Throughout the pandemic, the relatively low unemployment numbers were often reported behind a series of caveats.
“If it weren’t for the furlough scheme the numbers would be far worse”.
“Once the furlough scheme is over, there could well be a steep cliff edge”
And so on.
Dire forecasts about severe leaps in joblessness were no doubt behind a series of extensions to the government’s iconic scheme.
But the Coronavirus Job Retention Scheme did come to an end, after 17 months, on 30 September.
The payroll data for the month of October is one of the first insights into whether it achieved its stated aims; to save viable jobs and prevent mass unemployment.
In short, did it work?
Well, based on these numbers the answer appears to be yes.
The number of payrolled employees actually rose by 160,000 between September and October, that’s despite the fact there were some 1.1 million people still on furlough as the scheme drew to a close.
The Office for National Statistics (ONS) has warned that this alone may not capture all people let go at the end of furlough as many may still be working through their notice periods, for instance, and we will also need to wait a month for the official unemployment rate for October.
But these numbers are still good news and were enough for the chancellor to proclaim the “extraordinary success” of his scheme.
The reality is that employers have already been contributing significantly to the wages of furloughed employees as the scheme began to taper off in August and September.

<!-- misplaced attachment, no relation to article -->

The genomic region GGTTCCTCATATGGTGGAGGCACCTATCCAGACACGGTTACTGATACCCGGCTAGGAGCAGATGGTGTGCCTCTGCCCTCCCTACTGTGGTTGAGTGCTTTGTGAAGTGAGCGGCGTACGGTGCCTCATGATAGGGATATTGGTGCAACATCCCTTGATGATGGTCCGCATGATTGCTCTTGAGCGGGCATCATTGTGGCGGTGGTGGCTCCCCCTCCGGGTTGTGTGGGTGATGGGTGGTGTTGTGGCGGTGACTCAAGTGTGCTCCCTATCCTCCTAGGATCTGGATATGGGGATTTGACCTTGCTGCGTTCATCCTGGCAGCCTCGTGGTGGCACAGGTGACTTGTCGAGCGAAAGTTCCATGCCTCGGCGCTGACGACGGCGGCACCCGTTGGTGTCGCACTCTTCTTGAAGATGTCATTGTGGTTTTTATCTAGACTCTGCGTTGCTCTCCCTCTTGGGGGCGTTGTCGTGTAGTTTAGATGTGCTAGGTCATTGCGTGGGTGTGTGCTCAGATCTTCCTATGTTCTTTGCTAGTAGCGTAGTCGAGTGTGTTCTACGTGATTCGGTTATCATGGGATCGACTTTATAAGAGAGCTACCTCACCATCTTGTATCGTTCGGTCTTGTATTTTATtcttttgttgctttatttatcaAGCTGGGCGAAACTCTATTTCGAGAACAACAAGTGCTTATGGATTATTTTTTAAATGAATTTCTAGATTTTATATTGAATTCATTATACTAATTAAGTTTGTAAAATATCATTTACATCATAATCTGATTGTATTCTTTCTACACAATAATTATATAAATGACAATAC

The feeling is that most would have only opted to do this if there was a realistic chance of these people being kept on.
Data from the think tank Resolution Foundation supports this. Survey results published this week found that 88% of respondents who were furloughed in September were in work by October.
A similar survey of employers by the ONS found that 87% of people still on furlough at the end returned to work, with 3% made permanently redundant and 3% voluntarily leaving their roles.
More broadly unemployment has consistently been kept below some of the more dire predictions.
In the early stages of the crisis some warned it could peak at as high as 11%.
In January this year, the Office for Budget Responsibility said it would peak at 7.5%, but that has been repeatedly revised down, last month to just 5.2%.
There is no doubt that hundreds of thousands of people have lost jobs in the 19 months since the pandemic hit. Indeed, the Resolution Foundation estimates that some 136,000 will have been let go at the end of the furlough alone.
The positive general trend won’t be much comfort to those facing personal crises or to hard hit sectors like travel and aviation where the recovery is still faltering.
And it’s important to remember that unemployment is just one measure of the health of the economy and the workforce.
While an unemployment crisis may have been averted, there is still a significant vacancies crisis continuing to grip many sectors as a result of the economy getting back in gear at a time when post-Brexit immigration rules prevent employers hiring cheap labour from abroad.
For the third month in a row vacancies have reached record levels and are well over one million.
The reality is that while this persists and while businesses continue to grapple with an ongoing supply chain crisis, growth will be affected and full economic recovery will continue to be difficult.
The furlough scheme may well have averted the disaster of mass unemployment which could have stung millions of families as well as the economy, but it was an emergency measure, not a strategy for rebuilding, and on that, the hard work continues.